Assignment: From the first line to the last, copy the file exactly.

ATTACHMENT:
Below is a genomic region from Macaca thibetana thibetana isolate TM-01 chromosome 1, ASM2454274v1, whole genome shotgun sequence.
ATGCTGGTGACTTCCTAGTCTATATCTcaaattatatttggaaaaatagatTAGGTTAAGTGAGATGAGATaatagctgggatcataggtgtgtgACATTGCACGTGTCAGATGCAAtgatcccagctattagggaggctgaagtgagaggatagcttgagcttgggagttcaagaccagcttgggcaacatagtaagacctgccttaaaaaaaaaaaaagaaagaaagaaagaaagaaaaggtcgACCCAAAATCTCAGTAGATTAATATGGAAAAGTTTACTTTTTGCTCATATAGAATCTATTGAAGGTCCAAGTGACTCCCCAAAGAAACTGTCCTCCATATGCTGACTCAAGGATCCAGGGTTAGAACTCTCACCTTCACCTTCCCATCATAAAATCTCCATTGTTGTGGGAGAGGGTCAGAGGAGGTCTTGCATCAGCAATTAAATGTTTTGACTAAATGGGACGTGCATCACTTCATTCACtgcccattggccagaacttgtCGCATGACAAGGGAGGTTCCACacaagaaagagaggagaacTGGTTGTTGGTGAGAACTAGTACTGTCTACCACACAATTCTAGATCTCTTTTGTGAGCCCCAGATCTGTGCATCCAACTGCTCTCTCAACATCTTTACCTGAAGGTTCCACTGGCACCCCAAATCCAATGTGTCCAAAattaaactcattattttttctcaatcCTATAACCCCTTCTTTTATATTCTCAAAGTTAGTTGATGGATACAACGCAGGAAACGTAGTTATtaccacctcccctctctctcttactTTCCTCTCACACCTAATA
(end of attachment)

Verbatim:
Below is a genomic region from Macaca thibetana thibetana isolate TM-01 chromosome 1, ASM2454274v1, whole genome shotgun sequence.
ATGCTGGTGACTTCCTAGTCTATATCTcaaattatatttggaaaaatagatTAGGTTAAGTGAGATGAGATaatagctgggatcataggtgtgtgACATTGCACGTGTCAGATGCAAtgatcccagctattagggaggctgaagtgagaggatagcttgagcttgggagttcaagaccagcttgggcaacatagtaagacctgccttaaaaaaaaaaaaagaaagaaagaaagaaagaaaaggtcgACCCAAAATCTCAGTAGATTAATATGGAAAAGTTTACTTTTTGCTCATATAGAATCTATTGAAGGTCCAAGTGACTCCCCAAAGAAACTGTCCTCCATATGCTGACTCAAGGATCCAGGGTTAGAACTCTCACCTTCACCTTCCCATCATAAAATCTCCATTGTTGTGGGAGAGGGTCAGAGGAGGTCTTGCATCAGCAATTAAATGTTTTGACTAAATGGGACGTGCATCACTTCATTCACtgcccattggccagaacttgtCGCATGACAAGGGAGGTTCCACacaagaaagagaggagaacTGGTTGTTGGTGAGAACTAGTACTGTCTACCACACAATTCTAGATCTCTTTTGTGAGCCCCAGATCTGTGCATCCAACTGCTCTCTCAACATCTTTACCTGAAGGTTCCACTGGCACCCCAAATCCAATGTGTCCAAAattaaactcattattttttctcaatcCTATAACCCCTTCTTTTATATTCTCAAAGTTAGTTGATGGATACAACGCAGGAAACGTAGTTATtaccacctcccctctctctcttactTTCCTCTCACACCTAATA